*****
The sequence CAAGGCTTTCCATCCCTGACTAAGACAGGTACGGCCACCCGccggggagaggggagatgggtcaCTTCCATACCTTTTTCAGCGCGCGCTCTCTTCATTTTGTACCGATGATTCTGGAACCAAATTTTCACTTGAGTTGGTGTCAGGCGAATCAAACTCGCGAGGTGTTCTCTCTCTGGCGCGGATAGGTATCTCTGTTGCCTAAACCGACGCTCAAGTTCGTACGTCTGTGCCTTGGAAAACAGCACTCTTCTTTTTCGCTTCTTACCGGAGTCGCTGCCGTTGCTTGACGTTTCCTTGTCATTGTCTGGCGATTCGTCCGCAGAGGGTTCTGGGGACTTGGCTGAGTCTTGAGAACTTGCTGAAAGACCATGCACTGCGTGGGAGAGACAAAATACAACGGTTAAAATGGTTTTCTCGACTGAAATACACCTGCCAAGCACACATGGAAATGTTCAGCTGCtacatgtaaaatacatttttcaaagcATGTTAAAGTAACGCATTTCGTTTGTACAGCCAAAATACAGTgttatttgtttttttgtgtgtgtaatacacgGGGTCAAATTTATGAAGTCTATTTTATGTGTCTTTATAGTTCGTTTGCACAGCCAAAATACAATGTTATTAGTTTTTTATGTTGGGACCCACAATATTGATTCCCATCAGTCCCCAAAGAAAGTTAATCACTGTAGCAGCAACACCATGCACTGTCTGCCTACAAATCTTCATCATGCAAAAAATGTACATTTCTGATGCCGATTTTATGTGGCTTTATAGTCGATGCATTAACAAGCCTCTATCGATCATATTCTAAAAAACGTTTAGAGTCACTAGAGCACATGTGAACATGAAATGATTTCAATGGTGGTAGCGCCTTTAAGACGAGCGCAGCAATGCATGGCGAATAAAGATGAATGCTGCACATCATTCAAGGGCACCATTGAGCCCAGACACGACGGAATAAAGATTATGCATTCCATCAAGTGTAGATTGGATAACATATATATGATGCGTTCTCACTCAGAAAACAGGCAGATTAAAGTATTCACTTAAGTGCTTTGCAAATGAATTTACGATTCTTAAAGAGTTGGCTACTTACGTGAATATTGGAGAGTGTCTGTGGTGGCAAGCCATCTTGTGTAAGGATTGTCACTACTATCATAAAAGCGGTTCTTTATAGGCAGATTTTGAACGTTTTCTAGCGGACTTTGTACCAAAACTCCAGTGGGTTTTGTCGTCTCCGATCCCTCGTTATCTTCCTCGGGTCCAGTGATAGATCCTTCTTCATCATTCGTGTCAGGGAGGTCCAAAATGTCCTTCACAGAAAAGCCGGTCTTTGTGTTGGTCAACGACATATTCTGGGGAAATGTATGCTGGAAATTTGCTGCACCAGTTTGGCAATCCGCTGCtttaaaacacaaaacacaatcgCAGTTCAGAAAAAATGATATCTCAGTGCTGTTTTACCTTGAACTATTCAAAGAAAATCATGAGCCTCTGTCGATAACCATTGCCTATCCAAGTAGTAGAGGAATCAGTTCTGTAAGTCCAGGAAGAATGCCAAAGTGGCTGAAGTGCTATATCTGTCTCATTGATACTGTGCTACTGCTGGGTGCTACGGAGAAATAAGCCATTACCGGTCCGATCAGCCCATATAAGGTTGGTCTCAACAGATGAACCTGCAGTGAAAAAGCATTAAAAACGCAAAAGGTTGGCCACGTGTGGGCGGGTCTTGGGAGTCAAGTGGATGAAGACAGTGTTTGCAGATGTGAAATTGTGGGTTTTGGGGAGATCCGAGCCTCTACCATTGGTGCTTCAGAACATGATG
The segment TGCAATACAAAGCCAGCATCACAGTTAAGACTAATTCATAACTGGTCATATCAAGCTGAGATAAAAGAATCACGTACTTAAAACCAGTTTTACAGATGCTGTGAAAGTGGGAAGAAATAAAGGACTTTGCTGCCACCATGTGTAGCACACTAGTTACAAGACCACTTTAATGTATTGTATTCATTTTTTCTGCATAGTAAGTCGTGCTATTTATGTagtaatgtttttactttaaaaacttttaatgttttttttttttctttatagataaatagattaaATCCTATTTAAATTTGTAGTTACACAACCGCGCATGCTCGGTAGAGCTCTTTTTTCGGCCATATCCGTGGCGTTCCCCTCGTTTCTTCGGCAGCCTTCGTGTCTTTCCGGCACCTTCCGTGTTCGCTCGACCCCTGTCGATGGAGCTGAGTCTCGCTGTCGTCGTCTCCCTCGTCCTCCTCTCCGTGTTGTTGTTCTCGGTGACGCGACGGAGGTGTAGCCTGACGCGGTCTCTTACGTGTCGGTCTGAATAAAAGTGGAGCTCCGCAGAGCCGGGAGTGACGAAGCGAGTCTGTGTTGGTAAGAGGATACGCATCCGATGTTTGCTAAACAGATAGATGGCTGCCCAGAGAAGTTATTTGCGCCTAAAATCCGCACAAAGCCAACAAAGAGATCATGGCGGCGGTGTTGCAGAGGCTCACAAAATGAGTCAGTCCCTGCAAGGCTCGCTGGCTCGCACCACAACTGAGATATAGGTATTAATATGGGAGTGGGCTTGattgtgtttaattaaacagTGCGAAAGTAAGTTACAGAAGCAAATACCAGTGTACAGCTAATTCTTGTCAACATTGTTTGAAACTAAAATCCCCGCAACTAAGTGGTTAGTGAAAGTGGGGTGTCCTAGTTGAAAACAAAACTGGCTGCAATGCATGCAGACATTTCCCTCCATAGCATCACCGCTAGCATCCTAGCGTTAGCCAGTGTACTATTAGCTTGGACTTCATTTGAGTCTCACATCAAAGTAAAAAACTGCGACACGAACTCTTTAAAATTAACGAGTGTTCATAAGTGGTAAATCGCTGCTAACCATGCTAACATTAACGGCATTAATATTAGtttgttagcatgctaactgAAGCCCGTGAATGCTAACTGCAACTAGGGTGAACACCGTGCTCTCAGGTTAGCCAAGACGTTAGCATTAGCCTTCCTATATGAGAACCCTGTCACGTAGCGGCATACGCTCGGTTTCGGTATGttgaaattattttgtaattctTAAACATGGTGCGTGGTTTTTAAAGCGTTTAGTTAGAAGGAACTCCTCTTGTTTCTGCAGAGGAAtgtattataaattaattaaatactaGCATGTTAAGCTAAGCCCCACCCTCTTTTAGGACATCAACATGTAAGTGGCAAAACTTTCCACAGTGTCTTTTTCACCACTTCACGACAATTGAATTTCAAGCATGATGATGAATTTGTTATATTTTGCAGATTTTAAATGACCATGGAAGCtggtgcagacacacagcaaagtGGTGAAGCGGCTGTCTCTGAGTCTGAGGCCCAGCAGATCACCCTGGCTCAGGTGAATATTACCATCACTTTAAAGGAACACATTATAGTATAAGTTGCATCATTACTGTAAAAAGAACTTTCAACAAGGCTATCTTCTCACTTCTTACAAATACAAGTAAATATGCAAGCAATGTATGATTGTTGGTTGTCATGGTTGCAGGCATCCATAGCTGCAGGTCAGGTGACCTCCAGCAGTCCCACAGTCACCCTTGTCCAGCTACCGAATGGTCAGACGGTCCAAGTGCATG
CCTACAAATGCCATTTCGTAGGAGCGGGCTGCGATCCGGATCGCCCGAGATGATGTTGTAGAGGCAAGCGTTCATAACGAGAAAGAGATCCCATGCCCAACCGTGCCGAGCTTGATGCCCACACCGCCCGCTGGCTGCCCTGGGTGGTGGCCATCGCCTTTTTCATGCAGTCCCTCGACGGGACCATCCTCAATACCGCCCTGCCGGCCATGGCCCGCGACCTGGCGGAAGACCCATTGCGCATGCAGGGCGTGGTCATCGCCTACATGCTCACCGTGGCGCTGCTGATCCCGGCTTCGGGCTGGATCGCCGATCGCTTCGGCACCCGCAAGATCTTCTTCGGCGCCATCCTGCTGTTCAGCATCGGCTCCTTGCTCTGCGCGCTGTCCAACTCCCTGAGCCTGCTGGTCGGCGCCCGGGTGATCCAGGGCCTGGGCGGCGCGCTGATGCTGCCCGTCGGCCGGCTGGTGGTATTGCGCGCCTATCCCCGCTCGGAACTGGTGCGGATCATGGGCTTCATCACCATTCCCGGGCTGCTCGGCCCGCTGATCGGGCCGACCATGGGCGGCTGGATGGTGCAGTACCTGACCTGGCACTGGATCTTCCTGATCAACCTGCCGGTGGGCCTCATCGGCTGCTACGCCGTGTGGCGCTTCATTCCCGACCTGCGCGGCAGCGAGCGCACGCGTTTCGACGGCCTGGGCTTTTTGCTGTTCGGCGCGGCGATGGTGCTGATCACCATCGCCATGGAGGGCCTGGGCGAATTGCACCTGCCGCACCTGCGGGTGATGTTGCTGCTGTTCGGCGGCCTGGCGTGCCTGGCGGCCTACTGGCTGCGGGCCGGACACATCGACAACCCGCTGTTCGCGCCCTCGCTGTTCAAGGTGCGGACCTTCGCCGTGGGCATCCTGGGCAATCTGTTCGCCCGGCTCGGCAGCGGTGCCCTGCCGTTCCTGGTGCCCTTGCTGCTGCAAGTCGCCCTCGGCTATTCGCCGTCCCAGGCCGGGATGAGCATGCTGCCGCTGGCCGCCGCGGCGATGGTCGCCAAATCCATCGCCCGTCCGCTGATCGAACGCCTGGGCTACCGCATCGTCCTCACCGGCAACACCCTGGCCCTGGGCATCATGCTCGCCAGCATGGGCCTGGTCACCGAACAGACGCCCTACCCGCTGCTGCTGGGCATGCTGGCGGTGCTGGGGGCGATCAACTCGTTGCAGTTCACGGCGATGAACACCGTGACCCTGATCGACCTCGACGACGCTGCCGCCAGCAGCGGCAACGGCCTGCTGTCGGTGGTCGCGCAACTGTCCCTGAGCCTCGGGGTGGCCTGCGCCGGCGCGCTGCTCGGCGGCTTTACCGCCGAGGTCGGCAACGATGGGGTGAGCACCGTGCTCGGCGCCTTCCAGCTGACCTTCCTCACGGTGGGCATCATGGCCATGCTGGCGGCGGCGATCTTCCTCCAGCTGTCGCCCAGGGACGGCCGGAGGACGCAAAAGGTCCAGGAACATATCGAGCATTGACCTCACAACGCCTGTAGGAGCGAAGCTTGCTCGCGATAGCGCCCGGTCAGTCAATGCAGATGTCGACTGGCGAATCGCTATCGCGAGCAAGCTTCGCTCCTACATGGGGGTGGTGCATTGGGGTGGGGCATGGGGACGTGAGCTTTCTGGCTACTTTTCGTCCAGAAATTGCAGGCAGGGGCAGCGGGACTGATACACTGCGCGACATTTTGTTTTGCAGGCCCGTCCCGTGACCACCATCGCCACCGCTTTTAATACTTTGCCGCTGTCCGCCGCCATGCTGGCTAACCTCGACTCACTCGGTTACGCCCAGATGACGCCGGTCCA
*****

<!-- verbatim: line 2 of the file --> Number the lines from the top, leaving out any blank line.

The segment TGCAATACAAAGCCAGCATCACAGTTAAGACTAATTCATAACTGGTCATATCAAGCTGAGATAAAAGAATCACGTACTTAAAACCAGTTTTACAGATGCTGTGAAAGTGGGAAGAAATAAAGGACTTTGCTGCCACCATGTGTAGCACACTAGTTACAAGACCACTTTAATGTATTGTATTCATTTTTTCTGCATAGTAAGTCGTGCTATTTATGTagtaatgtttttactttaaaaacttttaatgttttttttttttctttatagataaatagattaaATCCTATTTAAATTTGTAGTTACACAACCGCGCATGCTCGGTAGAGCTCTTTTTTCGGCCATATCCGTGGCGTTCCCCTCGTTTCTTCGGCAGCCTTCGTGTCTTTCCGGCACCTTCCGTGTTCGCTCGACCCCTGTCGATGGAGCTGAGTCTCGCTGTCGTCGTCTCCCTCGTCCTCCTCTCCGTGTTGTTGTTCTCGGTGACGCGACGGAGGTGTAGCCTGACGCGGTCTCTTACGTGTCGGTCTGAATAAAAGTGGAGCTCCGCAGAGCCGGGAGTGACGAAGCGAGTCTGTGTTGGTAAGAGGATACGCATCCGATGTTTGCTAAACAGATAGATGGCTGCCCAGAGAAGTTATTTGCGCCTAAAATCCGCACAAAGCCAACAAAGAGATCATGGCGGCGGTGTTGCAGAGGCTCACAAAATGAGTCAGTCCCTGCAAGGCTCGCTGGCTCGCACCACAACTGAGATATAGGTATTAATATGGGAGTGGGCTTGattgtgtttaattaaacagTGCGAAAGTAAGTTACAGAAGCAAATACCAGTGTACAGCTAATTCTTGTCAACATTGTTTGAAACTAAAATCCCCGCAACTAAGTGGTTAGTGAAAGTGGGGTGTCCTAGTTGAAAACAAAACTGGCTGCAATGCATGCAGACATTTCCCTCCATAGCATCACCGCTAGCATCCTAGCGTTAGCCAGTGTACTATTAGCTTGGACTTCATTTGAGTCTCACATCAAAGTAAAAAACTGCGACACGAACTCTTTAAAATTAACGAGTGTTCATAAGTGGTAAATCGCTGCTAACCATGCTAACATTAACGGCATTAATATTAGtttgttagcatgctaactgAAGCCCGTGAATGCTAACTGCAACTAGGGTGAACACCGTGCTCTCAGGTTAGCCAAGACGTTAGCATTAGCCTTCCTATATGAGAACCCTGTCACGTAGCGGCATACGCTCGGTTTCGGTATGttgaaattattttgtaattctTAAACATGGTGCGTGGTTTTTAAAGCGTTTAGTTAGAAGGAACTCCTCTTGTTTCTGCAGAGGAAtgtattataaattaattaaatactaGCATGTTAAGCTAAGCCCCACCCTCTTTTAGGACATCAACATGTAAGTGGCAAAACTTTCCACAGTGTCTTTTTCACCACTTCACGACAATTGAATTTCAAGCATGATGATGAATTTGTTATATTTTGCAGATTTTAAATGACCATGGAAGCtggtgcagacacacagcaaagtGGTGAAGCGGCTGTCTCTGAGTCTGAGGCCCAGCAGATCACCCTGGCTCAGGTGAATATTACCATCACTTTAAAGGAACACATTATAGTATAAGTTGCATCATTACTGTAAAAAGAACTTTCAACAAGGCTATCTTCTCACTTCTTACAAATACAAGTAAATATGCAAGCAATGTATGATTGTTGGTTGTCATGGTTGCAGGCATCCATAGCTGCAGGTCAGGTGACCTCCAGCAGTCCCACAGTCACCCTTGTCCAGCTACCGAATGGTCAGACGGTCCAAGTGCATG